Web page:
Product Marketing
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PMM Sr. Team Lead (Trello) at Atlassian

One of the biggest mistakes I see when it comes to messaging in product marketing is trying to write to everybody at once. This comes back to the importance of who you are actually trying to reach with your content, if your language is too broad it won't land with anybody, better to be specific and make an impact with the audience you care about. This can also happen a lot when you write by committee - a surefire way to end up with sentences with many good words but don't mean much together. This is why I think it's really important to have a good chain of command for content creation > editing > publishing. If content touches too many hands it can end up in a state where it feels like a human didn't actually write it.

Vice President of Product Marketing at HackerOne
Every company wants to be the #1 in their field. I would argue that if your company is undeniably #1 in its market, you don’t often make this proclamation. People already know it. It’s very similar to the notion that “nobody ever got fired for buying IBM.” Companies believe that by saying they’re...more
Director of Product Marketing at Klaviyo
* Not value-oriented: They focus on features and functionality, not value and benefits * They’re not customer-centric: They aren’t putting themselves in the target audience’s shoes, to make sure the language is what customers would use and the benefits are things customers would care a...more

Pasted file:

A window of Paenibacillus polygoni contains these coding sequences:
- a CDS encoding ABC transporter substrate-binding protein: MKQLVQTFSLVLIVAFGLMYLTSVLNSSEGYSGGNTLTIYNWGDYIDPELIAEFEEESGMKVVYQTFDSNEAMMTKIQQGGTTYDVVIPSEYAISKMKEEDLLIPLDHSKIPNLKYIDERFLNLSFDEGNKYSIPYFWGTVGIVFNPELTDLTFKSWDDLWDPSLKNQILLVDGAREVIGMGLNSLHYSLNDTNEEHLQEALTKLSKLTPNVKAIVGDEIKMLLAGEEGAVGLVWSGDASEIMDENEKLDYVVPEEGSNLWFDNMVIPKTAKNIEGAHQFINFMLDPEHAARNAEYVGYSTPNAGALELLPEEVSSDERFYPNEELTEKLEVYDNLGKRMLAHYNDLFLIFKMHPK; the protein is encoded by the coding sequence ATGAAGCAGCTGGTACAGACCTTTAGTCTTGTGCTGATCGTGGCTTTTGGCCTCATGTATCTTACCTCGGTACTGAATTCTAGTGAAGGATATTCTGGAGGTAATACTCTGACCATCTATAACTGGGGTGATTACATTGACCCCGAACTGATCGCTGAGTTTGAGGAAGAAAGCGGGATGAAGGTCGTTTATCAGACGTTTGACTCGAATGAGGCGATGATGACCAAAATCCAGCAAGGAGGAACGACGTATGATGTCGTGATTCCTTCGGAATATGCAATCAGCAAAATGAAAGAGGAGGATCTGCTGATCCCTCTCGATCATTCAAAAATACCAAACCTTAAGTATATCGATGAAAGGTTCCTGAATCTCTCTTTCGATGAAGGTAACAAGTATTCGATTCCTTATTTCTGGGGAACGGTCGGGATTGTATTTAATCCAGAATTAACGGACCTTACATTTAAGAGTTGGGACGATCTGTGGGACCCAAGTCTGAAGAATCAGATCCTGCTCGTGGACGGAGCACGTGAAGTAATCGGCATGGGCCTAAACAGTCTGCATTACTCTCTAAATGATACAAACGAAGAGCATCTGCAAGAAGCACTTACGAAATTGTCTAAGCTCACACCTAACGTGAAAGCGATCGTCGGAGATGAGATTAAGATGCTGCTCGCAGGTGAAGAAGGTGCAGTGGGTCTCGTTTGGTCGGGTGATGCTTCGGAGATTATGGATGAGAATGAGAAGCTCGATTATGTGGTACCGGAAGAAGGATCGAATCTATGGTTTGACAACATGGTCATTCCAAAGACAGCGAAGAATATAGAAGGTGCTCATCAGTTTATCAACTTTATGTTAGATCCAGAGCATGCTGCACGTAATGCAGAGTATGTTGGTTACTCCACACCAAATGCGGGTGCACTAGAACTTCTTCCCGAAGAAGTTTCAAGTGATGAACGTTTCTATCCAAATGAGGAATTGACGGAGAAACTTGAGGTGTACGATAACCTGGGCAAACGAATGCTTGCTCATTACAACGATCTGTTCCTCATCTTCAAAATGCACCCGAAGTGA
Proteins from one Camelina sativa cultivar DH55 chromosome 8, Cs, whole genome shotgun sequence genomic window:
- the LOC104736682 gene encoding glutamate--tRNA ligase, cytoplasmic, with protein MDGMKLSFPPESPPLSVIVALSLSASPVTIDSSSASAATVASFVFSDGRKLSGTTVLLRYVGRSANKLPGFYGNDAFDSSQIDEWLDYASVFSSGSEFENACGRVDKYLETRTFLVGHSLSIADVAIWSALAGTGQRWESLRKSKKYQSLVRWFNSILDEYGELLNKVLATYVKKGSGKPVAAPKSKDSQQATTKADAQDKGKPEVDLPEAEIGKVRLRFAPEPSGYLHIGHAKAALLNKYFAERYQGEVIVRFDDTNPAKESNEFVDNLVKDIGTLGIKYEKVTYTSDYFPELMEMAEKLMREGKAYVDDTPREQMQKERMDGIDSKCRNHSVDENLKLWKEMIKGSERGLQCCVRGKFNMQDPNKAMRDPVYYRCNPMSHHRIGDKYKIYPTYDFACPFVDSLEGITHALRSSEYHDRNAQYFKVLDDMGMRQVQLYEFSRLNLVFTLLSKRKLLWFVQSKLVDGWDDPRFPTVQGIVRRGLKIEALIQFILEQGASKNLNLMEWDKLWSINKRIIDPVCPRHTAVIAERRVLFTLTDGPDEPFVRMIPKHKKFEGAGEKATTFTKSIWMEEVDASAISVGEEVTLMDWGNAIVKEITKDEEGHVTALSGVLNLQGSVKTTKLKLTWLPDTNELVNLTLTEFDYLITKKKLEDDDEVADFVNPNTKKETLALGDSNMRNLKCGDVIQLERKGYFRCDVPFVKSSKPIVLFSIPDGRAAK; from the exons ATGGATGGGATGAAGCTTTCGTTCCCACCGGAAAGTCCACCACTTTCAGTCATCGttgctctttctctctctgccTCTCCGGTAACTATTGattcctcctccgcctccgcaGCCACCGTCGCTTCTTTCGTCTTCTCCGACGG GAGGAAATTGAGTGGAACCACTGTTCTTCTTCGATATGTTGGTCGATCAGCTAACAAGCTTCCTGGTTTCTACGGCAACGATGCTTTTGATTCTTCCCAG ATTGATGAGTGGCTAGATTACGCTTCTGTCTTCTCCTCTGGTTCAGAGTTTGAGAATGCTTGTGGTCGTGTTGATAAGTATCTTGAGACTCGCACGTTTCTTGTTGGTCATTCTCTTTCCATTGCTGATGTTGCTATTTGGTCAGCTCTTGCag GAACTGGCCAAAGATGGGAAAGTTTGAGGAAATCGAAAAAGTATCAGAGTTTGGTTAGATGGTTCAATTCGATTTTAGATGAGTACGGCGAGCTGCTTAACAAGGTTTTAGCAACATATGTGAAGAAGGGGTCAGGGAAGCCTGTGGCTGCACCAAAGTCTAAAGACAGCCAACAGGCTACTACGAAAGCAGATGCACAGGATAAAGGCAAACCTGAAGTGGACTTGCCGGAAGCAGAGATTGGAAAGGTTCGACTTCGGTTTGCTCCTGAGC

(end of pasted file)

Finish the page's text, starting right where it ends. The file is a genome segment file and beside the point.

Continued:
Head of Product Marketing at Heap
One of the biggest mistakes I see product marketers make is they forget that their buyer is human. They have appealed to business case, logic, industry research, and demonstrate ROI, but sometimes they fail to simply tell a human story. B2B software buyers are people too. And like any buyer of re...more
Head of Marketing at Instawork
It can be hard to keep messaging simple and poignant. It takes time, revs, and validation. There's pressure to get it perfect right off the bat. Or people sit and forget. Let it evolve over time.  Something I've learned is how valuable it can be to tap the emotional benefit. It's still important...more
Head of Marketing at Atrium - Data Driven Sales Management
* Several things come to mind here: Messaging is too generic: you’ve not done a good job of really identifying the audience and understanding what they care about in order to develop a specific message * Messaging doesn’t “provoke:” the objective of a message is to get your audi...more
Director of Product Marketing at Appcues
They set and forget. People change. Customers change. Needs change. So your messaging will need to change with it. For that reason, it's good to do a high-level analysis of your messaging at least annually, if not more often. Make sure it still resonates with customers, make sure additional segme...more